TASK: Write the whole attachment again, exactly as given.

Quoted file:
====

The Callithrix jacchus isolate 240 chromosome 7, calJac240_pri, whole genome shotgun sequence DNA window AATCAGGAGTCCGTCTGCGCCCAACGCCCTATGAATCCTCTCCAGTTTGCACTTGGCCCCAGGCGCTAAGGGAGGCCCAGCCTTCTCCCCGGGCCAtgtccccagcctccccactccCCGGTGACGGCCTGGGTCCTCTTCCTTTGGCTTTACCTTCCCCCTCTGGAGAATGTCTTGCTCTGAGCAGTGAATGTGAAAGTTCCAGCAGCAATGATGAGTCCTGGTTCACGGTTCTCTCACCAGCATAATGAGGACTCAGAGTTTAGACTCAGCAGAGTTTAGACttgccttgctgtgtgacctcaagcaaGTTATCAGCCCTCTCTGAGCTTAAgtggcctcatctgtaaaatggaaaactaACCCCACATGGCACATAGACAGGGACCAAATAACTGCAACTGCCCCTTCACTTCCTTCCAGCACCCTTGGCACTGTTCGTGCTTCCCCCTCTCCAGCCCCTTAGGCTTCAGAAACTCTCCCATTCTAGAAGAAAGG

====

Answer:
The Callithrix jacchus isolate 240 chromosome 7, calJac240_pri, whole genome shotgun sequence DNA window AATCAGGAGTCCGTCTGCGCCCAACGCCCTATGAATCCTCTCCAGTTTGCACTTGGCCCCAGGCGCTAAGGGAGGCCCAGCCTTCTCCCCGGGCCAtgtccccagcctccccactccCCGGTGACGGCCTGGGTCCTCTTCCTTTGGCTTTACCTTCCCCCTCTGGAGAATGTCTTGCTCTGAGCAGTGAATGTGAAAGTTCCAGCAGCAATGATGAGTCCTGGTTCACGGTTCTCTCACCAGCATAATGAGGACTCAGAGTTTAGACTCAGCAGAGTTTAGACttgccttgctgtgtgacctcaagcaaGTTATCAGCCCTCTCTGAGCTTAAgtggcctcatctgtaaaatggaaaactaACCCCACATGGCACATAGACAGGGACCAAATAACTGCAACTGCCCCTTCACTTCCTTCCAGCACCCTTGGCACTGTTCGTGCTTCCCCCTCTCCAGCCCCTTAGGCTTCAGAAACTCTCCCATTCTAGAAGAAAGG